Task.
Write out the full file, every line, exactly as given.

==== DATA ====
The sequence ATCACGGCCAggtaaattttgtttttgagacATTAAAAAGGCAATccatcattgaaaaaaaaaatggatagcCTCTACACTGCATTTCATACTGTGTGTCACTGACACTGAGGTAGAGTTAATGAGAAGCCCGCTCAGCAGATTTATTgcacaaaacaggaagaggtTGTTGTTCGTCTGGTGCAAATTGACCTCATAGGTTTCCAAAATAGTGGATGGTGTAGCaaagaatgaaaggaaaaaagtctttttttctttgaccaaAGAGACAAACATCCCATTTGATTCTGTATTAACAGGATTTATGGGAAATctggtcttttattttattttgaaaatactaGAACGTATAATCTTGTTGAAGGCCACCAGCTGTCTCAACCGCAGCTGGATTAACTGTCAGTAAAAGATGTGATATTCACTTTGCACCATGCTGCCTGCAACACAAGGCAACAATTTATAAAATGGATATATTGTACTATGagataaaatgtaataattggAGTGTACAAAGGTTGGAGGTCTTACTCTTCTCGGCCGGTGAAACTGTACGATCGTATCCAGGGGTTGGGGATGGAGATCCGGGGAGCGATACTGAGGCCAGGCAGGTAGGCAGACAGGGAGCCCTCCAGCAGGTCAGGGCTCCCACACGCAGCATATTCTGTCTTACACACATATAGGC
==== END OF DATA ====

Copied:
The sequence ATCACGGCCAggtaaattttgtttttgagacATTAAAAAGGCAATccatcattgaaaaaaaaaatggatagcCTCTACACTGCATTTCATACTGTGTGTCACTGACACTGAGGTAGAGTTAATGAGAAGCCCGCTCAGCAGATTTATTgcacaaaacaggaagaggtTGTTGTTCGTCTGGTGCAAATTGACCTCATAGGTTTCCAAAATAGTGGATGGTGTAGCaaagaatgaaaggaaaaaagtctttttttctttgaccaaAGAGACAAACATCCCATTTGATTCTGTATTAACAGGATTTATGGGAAATctggtcttttattttattttgaaaatactaGAACGTATAATCTTGTTGAAGGCCACCAGCTGTCTCAACCGCAGCTGGATTAACTGTCAGTAAAAGATGTGATATTCACTTTGCACCATGCTGCCTGCAACACAAGGCAACAATTTATAAAATGGATATATTGTACTATGagataaaatgtaataattggAGTGTACAAAGGTTGGAGGTCTTACTCTTCTCGGCCGGTGAAACTGTACGATCGTATCCAGGGGTTGGGGATGGAGATCCGGGGAGCGATACTGAGGCCAGGCAGGTAGGCAGACAGGGAGCCCTCCAGCAGGTCAGGGCTCCCACACGCAGCATATTCTGTCTTACACACATATAGGC